Eliminating mail clutter

A Word About Your New Years Resolution – Don’t give up!
Do you have a master plan to accomplish your New Year’s resolution this year? Many of our resolutions begin to falter in late January because of poor planning.

Have you spelled out exactly what accomplishing your goal means to you? Specifically, if your goal is to get into better shape, does this mean the ability to run three miles, drop 10 pounds or to fit into a size 32 slack?

Be very literal with what steps you need to perform to accomplish your goal. For instance, if your goal is to run six miles in the Labor Day Race, you can chart where you are now and know that if you increase your distance 1/4 mile every week, you will succeed.

Breaking your goal into smaller steps will help you track each success along the way, which in turn, reinforces your goal. Try it if you haven’t already. With a little planning and a lot of clarity, I guarantee you will be closer to manifesting your dreams!

Dear Kathi,

I am trying to take your advice about de-cluttering my house this month. I’ve been doing ok but my mail is a constant nuisance that clutters my kitchen. I have a home based business so I tend to get more mail than the average household. What can I do with my piles of mail?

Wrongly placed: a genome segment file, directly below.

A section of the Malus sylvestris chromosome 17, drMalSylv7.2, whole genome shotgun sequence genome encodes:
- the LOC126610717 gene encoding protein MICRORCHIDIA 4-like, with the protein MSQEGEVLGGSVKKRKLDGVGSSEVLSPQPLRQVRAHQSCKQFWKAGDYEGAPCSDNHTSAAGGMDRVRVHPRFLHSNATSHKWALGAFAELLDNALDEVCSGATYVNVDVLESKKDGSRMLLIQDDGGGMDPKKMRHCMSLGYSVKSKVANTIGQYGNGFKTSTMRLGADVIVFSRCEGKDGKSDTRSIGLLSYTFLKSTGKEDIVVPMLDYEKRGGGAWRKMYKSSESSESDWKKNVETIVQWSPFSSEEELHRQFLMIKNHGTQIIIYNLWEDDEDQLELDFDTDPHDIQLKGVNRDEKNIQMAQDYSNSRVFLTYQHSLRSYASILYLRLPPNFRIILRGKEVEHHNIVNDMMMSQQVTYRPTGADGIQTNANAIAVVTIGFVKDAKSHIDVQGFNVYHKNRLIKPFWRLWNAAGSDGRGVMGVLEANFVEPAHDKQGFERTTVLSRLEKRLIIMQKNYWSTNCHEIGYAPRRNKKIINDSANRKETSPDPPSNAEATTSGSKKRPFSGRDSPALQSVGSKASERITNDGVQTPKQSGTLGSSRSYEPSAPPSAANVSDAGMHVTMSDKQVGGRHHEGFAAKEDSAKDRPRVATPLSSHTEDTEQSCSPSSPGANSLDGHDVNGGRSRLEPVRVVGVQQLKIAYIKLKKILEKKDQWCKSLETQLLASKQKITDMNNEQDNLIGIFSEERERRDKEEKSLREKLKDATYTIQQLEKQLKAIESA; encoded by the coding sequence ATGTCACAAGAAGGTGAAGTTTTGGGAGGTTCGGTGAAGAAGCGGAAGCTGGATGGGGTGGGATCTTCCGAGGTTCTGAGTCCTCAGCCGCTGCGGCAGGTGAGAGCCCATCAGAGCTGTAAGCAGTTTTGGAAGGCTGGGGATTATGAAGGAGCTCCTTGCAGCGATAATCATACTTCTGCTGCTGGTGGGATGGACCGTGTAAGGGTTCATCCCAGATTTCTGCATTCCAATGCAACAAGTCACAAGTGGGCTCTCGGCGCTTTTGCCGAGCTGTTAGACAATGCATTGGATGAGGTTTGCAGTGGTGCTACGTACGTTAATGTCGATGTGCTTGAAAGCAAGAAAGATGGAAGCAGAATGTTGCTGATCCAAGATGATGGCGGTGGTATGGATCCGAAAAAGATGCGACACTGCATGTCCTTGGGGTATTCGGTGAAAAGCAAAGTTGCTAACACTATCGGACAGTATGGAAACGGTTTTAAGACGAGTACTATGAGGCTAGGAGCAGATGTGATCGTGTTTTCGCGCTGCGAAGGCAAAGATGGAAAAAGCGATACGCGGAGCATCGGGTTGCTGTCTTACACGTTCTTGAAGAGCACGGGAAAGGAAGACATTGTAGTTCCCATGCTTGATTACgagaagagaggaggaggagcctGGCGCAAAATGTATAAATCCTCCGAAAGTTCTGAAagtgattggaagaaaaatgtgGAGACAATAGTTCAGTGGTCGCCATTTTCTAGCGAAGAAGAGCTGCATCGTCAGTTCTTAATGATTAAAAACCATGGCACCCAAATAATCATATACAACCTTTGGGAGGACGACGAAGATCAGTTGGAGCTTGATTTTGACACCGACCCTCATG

Kirsten, Cardiff

Kirsten,

To get mail under control: Do not pass go, in other words, don’t bring it into the house until you’ve done a first toss. This means sorting mail over a trashcan before you enter your home and tossing the junk immediately. A trashcan in the garage or by the back door is convenient for this. Do your tossing when you’re not distracted, after briefcase, groceries, or kids are safely inside the house.

Sort your remaining mail into business/ personal stacks and save it for review later. Give your remaining mail a “home.” Put each stack in a designated place keeping business separate from personal.
For business matters, use a vertical desk top file system. You could use these sample categories; To File, To Pay, To Read, Waiting for a Response, Data Entry, or what ever works best for your thought process.
For personal correspondence, you might use a basket. A basket will contain your mail and keep it separate from your business materials. It also provides portability, leaving you the option of paying bills in the kitchen, den or terrace. You can also keep stamps, return labels and envelopes tucked into this basket.

You now need a routine to deal with your mail. Set a consistent time every week to handle bills, credit card statements, etc. You should have two appointments set; one for business mail during the workweek and one for personal mail sometime in the evening or weekend. Try to separate these task times or you could get distracted with personal issues during productive business hours. Setting a scheduled time every week will help you remain in control of your paperwork and better able to see the bank overdraft, important appointment notices or the erroneous charge on your credit card.
Hopefully you have a file system that works well for you. If you need any information on file systems, I’ll be happy to answer your questions.

Kathi is a professional organizer, image consultant and event planner based in San Diego California.

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